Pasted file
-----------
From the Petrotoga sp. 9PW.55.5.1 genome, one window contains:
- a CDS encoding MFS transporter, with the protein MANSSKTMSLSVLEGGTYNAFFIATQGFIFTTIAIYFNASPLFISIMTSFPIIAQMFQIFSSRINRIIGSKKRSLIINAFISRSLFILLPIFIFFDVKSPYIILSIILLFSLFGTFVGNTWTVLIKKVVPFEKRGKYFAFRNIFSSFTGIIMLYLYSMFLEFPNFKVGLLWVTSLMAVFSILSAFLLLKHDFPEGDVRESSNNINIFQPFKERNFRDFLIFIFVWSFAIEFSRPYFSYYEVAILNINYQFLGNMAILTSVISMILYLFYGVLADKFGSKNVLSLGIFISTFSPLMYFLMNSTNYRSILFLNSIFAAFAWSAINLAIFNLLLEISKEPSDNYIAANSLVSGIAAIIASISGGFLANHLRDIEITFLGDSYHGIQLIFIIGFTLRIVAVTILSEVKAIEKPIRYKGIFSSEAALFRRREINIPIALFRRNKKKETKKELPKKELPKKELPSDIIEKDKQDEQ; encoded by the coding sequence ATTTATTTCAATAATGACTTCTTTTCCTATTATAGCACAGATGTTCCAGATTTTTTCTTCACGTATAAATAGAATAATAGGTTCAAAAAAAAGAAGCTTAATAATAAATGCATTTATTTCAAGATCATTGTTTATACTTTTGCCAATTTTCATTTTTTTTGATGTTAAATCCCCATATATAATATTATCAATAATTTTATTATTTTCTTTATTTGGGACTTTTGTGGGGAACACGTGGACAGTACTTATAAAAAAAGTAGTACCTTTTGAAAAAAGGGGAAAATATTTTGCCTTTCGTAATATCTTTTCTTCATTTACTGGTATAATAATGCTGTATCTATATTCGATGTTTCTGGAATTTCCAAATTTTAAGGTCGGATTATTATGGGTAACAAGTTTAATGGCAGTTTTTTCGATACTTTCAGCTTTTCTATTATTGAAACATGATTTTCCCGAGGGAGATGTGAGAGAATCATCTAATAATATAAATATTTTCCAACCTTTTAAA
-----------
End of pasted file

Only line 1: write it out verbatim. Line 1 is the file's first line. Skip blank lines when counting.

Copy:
From the Petrotoga sp. 9PW.55.5.1 genome, one window contains: